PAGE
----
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A Quality Protocol may provide the much needed regulatory clarity to generate market confidence and help stimulate investment in new anaerobic digestion technology. It will provide standards to inject quality biomethane direct into the grid and for use as a vehicle fuel.
Ash from the combustion of meat bone meal
Annually, approximately 60,000 tonnes of ash from the combustion of meat and bone meal is produced in the UK and sent to landfill. A Quality Protocol could provide the standards by which fertiliser and building materials (such as aggregate and concrete blocks) can be produced to an industry recognised specification using treated ash from this waste stream. For producers of the ash, substantial savings could be made through reduced disposal costs. For farmers and building materials manufacturers who require this product, it would provide quality assurance in the recycled material they buy.
Coal tar for aggregate
The project will also look at coal tar covered road planings, a waste product created in the maintenance and improvement of roads which requires treatment before it is landfilled. Producing a Quality Protocol standard to stimulate reuse and sale of material conforming to such a guideline offers the potential to use this material as a building aggregate. This could significantly reduce disposal costs for road construction companies and provide the opportunity to buy, sell and reuse a quality recycled material. Such innovation could contribute to the UK meeting its landfill diversion targets through provision of an alternative waste management route.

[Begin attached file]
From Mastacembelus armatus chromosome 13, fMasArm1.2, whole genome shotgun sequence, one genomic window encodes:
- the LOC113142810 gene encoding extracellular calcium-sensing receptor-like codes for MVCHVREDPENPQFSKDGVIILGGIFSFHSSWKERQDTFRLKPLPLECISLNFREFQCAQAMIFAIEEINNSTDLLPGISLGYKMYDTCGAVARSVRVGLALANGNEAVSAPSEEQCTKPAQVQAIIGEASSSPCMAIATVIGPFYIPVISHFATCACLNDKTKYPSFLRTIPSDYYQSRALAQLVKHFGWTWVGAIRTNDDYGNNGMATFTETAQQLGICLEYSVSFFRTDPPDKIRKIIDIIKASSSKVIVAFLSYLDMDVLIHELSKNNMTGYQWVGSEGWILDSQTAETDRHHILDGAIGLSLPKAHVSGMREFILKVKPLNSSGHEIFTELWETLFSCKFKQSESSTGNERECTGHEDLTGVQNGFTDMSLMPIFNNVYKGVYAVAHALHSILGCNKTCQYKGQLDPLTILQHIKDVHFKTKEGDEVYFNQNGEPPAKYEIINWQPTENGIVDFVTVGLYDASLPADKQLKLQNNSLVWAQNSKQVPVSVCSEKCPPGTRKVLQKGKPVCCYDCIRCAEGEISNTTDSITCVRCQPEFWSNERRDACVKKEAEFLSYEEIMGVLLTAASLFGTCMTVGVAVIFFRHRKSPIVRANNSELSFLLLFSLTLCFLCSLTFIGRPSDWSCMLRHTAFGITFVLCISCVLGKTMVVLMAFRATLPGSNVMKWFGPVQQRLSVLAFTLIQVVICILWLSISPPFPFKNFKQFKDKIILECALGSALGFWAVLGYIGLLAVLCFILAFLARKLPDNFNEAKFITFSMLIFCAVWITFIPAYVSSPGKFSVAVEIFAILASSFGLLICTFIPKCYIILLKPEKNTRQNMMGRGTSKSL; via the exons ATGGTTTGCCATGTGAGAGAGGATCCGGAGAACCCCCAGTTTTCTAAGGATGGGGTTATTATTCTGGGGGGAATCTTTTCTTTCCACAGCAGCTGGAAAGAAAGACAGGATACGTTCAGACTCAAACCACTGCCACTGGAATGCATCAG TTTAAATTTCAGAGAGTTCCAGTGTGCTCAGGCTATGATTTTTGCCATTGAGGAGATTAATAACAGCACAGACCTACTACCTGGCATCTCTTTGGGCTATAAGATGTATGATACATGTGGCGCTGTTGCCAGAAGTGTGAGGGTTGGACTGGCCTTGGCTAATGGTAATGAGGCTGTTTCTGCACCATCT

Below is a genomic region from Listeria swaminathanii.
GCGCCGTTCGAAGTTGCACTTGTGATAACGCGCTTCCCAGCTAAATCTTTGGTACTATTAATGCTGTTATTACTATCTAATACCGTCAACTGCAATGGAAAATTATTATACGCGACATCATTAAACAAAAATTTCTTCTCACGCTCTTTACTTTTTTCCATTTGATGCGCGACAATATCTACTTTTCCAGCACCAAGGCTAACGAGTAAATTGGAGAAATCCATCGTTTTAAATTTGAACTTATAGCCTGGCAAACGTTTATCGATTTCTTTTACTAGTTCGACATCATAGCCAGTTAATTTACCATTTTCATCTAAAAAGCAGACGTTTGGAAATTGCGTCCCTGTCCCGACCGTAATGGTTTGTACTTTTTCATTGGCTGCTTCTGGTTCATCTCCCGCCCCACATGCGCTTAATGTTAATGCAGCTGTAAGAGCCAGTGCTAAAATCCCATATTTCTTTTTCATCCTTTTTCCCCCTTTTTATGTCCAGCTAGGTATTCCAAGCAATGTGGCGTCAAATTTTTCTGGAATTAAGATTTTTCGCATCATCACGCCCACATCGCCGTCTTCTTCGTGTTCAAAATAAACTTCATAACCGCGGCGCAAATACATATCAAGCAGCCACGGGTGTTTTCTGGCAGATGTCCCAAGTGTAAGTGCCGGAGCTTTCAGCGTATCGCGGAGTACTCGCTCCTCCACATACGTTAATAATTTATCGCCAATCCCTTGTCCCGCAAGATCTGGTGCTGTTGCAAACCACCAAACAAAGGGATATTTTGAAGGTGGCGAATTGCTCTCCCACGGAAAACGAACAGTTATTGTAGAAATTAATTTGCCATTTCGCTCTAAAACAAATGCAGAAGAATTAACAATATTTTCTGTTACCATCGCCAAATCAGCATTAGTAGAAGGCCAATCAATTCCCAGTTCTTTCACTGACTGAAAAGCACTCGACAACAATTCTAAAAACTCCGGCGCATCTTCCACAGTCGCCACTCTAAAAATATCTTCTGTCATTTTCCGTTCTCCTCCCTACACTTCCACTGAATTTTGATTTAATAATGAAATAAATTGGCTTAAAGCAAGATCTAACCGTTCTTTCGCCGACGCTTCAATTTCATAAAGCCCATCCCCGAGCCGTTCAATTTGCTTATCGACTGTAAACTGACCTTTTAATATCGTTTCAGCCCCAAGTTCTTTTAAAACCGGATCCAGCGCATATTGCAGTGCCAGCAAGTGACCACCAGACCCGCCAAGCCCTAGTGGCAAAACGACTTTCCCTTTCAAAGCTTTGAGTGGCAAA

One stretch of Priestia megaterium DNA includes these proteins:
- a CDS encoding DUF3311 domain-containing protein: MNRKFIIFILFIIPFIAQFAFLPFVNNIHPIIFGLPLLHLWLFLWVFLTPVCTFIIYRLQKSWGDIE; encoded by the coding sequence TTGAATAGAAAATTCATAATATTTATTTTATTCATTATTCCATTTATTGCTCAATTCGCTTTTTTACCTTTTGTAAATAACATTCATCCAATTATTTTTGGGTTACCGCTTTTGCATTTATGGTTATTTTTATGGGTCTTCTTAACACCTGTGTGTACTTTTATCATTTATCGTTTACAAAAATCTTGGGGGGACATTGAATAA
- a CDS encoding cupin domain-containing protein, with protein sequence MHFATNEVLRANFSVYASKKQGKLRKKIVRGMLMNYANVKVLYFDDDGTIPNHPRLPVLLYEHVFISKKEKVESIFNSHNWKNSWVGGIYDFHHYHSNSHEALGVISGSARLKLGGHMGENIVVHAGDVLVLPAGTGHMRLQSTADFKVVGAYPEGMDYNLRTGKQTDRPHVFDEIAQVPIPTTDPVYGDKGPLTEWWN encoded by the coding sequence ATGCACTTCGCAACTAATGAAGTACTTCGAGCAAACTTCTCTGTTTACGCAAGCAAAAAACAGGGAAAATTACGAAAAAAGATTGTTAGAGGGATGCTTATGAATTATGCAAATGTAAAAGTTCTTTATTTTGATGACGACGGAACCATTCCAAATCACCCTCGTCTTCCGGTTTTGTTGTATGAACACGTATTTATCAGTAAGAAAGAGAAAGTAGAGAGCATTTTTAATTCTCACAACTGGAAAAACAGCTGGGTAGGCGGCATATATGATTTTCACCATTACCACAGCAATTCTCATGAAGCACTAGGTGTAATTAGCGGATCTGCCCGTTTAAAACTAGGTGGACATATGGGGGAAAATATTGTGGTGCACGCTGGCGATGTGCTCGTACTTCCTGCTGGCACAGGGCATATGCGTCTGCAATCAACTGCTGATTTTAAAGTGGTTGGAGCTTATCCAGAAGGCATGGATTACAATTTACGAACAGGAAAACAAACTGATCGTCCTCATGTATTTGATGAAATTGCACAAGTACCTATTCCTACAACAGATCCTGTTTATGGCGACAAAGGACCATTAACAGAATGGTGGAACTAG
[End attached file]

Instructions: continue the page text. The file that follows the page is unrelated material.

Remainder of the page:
Margaret Doherty, EPOW Programme Executive, explains the purpose of the new Quality Protocol development, "Through our research with industry, we have identified that these materials have the potential to make the most difference for South East businesses and the environment. Through this work we hope to gain best practice insights that can be used to demonstrate the benefits and share our work to encourage this approach in other EU regions."
Mervyn Jones, WRAP’s Head of Production and Procurement adds, "By complying with Quality Protocols businesses can remove the stigma surrounding the "waste" label, making their waste-derived products more marketable and attractive to buyers. As well as cutting the cost of regulation, the Quality Protocols can help increase sales for businesses by building consumer confidence and value for waste-derived products in the market place. Having successfully delivered seven Quality Protocols to date, we’re delighted that European Pathway to Zero Waste is employing the Waste Protocols model to further benefit business in the South East."
To stay up to date on the development of the new quality protocols and to find out how you can contribute, please visit www.environment-agency.gov.uk/EPOW